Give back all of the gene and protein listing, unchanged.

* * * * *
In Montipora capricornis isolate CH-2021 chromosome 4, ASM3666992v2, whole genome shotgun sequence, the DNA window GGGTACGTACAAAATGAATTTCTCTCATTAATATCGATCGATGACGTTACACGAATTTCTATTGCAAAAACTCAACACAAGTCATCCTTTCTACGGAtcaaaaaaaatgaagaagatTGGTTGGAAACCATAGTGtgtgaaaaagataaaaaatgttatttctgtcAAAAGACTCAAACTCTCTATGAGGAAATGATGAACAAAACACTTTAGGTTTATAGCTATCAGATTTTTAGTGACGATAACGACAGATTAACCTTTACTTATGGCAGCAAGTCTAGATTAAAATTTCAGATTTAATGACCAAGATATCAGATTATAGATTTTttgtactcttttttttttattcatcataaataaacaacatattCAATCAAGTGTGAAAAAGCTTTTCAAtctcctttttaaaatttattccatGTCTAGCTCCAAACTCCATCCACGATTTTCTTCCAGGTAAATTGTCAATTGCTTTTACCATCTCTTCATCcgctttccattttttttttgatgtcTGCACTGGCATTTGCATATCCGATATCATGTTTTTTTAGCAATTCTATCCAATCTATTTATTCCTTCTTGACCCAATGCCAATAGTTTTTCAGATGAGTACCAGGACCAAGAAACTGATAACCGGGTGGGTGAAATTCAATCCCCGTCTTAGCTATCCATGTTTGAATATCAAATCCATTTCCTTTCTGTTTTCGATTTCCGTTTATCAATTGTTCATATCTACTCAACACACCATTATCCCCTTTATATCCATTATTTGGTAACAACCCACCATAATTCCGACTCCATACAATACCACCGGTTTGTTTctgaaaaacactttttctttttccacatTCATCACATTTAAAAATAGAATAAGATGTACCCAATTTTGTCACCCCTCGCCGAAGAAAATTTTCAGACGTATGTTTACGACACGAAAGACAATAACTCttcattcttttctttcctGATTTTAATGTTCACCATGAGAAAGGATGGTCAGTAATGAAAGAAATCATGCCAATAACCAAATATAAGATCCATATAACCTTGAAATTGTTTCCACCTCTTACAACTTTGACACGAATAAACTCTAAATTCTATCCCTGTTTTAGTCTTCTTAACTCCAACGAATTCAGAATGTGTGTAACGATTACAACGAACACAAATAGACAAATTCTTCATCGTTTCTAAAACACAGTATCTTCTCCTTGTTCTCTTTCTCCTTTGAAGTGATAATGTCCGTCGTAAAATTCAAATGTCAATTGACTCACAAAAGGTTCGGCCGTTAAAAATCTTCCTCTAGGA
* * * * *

In Montipora capricornis isolate CH-2021 chromosome 4, ASM3666992v2, whole genome shotgun sequence, the DNA window GGGTACGTACAAAATGAATTTCTCTCATTAATATCGATCGATGACGTTACACGAATTTCTATTGCAAAAACTCAACACAAGTCATCCTTTCTACGGAtcaaaaaaaatgaagaagatTGGTTGGAAACCATAGTGtgtgaaaaagataaaaaatgttatttctgtcAAAAGACTCAAACTCTCTATGAGGAAATGATGAACAAAACACTTTAGGTTTATAGCTATCAGATTTTTAGTGACGATAACGACAGATTAACCTTTACTTATGGCAGCAAGTCTAGATTAAAATTTCAGATTTAATGACCAAGATATCAGATTATAGATTTTttgtactcttttttttttattcatcataaataaacaacatattCAATCAAGTGTGAAAAAGCTTTTCAAtctcctttttaaaatttattccatGTCTAGCTCCAAACTCCATCCACGATTTTCTTCCAGGTAAATTGTCAATTGCTTTTACCATCTCTTCATCcgctttccattttttttttgatgtcTGCACTGGCATTTGCATATCCGATATCATGTTTTTTTAGCAATTCTATCCAATCTATTTATTCCTTCTTGACCCAATGCCAATAGTTTTTCAGATGAGTACCAGGACCAAGAAACTGATAACCGGGTGGGTGAAATTCAATCCCCGTCTTAGCTATCCATGTTTGAATATCAAATCCATTTCCTTTCTGTTTTCGATTTCCGTTTATCAATTGTTCATATCTACTCAACACACCATTATCCCCTTTATATCCATTATTTGGTAACAACCCACCATAATTCCGACTCCATACAATACCACCGGTTTGTTTctgaaaaacactttttctttttccacatTCATCACATTTAAAAATAGAATAAGATGTACCCAATTTTGTCACCCCTCGCCGAAGAAAATTTTCAGACGTATGTTTACGACACGAAAGACAATAACTCttcattcttttctttcctGATTTTAATGTTCACCATGAGAAAGGATGGTCAGTAATGAAAGAAATCATGCCAATAACCAAATATAAGATCCATATAACCTTGAAATTGTTTCCACCTCTTACAACTTTGACACGAATAAACTCTAAATTCTATCCCTGTTTTAGTCTTCTTAACTCCAACGAATTCAGAATGTGTGTAACGATTACAACGAACACAAATAGACAAATTCTTCATCGTTTCTAAAACACAGTATCTTCTCCTTGTTCTCTTTCTCCTTTGAAGTGATAATGTCCGTCGTAAAATTCAAATGTCAATTGACTCACAAAAGGTTCGGCCGTTAAAAATCTTCCTCTAGGA